I'm trying to build a Draconic Bloodline sorcerer with the Elemental Adept feat (PHB, p. 166) and the Elemental Affinity subclass feature to maximize one element. I'm a new player, and our group so far is still only using the PHB.

When I look through all the sorcerer spells in the PHB, I was a bit surprised that the basic game would so overwhelmingly emphasize one element over the others—fire seems hands down to be the strongest element across most levels:

  • 0: Fire bolt
  • 1: Burning hands
  • 2: Scorching ray
  • 3: Fireball
  • 4: Wall of fire
  • 7: Delayed blast fireball and fire storm
  • 8: Incendiary cloud
  • 9: Meteor swarm

There are great spells, diverse in effect and often among the best in class, available at almost every step of my character's development.

Compared to cold-damage spells:

  • 0: Ray of frost
  • 4: Ice storm
  • 5: Cone of cold

Basically I can use cone of cold a handful of times, and otherwise I just have my cantrip. Well there's ice storm, but I suspect I'd be using it for utility more than damage.

Or lightning-damage spells:

  • 1: Witch bolt
  • 3: Lightning bolt
  • 7: Chain lightning

I can use chain lightning once or twice at levels 13-16; otherwise most of the time I'd be firing off lightning bolts, which I presume are inferior fireballs due to the line-shaped area of effect. The low-level spell slots are also pretty barren, as witch bolt seems bad and there's no ranged cantrip.

Am I missing something, or does an Elemental Adept & Elemental Affinity specialization grossly favor fire-damage spells, at least for the PHB selection? Do I need to include other spell sources if I want to attempt this build outside of fire?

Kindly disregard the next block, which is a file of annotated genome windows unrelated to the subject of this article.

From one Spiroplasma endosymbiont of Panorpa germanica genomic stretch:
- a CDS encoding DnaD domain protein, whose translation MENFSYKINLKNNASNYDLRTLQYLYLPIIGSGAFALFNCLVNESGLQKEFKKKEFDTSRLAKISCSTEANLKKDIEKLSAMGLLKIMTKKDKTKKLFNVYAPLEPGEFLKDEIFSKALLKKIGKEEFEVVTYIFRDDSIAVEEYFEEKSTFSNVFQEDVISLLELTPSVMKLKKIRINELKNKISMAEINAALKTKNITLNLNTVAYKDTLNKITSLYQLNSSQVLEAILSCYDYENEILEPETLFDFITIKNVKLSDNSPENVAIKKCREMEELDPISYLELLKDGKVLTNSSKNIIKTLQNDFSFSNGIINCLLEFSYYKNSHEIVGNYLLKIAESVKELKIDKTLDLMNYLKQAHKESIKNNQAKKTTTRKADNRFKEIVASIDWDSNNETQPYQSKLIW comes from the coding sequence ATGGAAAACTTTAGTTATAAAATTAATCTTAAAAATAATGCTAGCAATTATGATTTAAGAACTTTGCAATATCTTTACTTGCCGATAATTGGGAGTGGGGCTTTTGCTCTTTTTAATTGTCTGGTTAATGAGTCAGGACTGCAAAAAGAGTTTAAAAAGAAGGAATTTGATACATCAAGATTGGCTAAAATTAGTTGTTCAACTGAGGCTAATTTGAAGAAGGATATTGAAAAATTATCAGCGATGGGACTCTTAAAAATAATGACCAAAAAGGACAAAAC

2 Answers 2


Pretty much. Fortunately, there's an official free answer. One of the early published adventures was set in the classic Temple of Elemental Evil, and there is a freely-available Elemental Evil Player's Companion. The spells from that supplement are published as freely available in D&D Beyond (including errata from later printings of the same spell, which are considered official updates). Most of them are also in Xanathar's Guide to Everything.

You can find that list here:
D&D Beyond Spells filtered by "Source: Elemental Evil Player's Companion".

This includes spells like Frostbite, Gust, Ice Knife, Magic Stone, and Tidal Wave — as well as a lot more fire spells.

  • \$\begingroup\$ I'm not familiar with "expansions" (not sure of the colloquial term for published adventures). Are some companions free—and therefore considered standard to always include in games? Are there any other companions like this? I've seen some names floating around DnD sites like Xanathars, but I figured their content was reserved for when playing campaigns specific to them. \$\endgroup\$
    – Blaise
    Jan 12, 2019 at 18:15
  • 2
    \$\begingroup\$ Oh, it's even more complicated than that. There is no standard — it's really up to the DM — although in my experience most DMs allow material published in any official hardcover book, sometimes with specific exceptions. Some of the additional material is tied to a setting or adventure (like the Elemental Evil supplement), but actually Xanathar's and Volo's (despite their cute names) are meant to be general additions. \$\endgroup\$
    – mattdm
    Jan 12, 2019 at 18:59
  • 3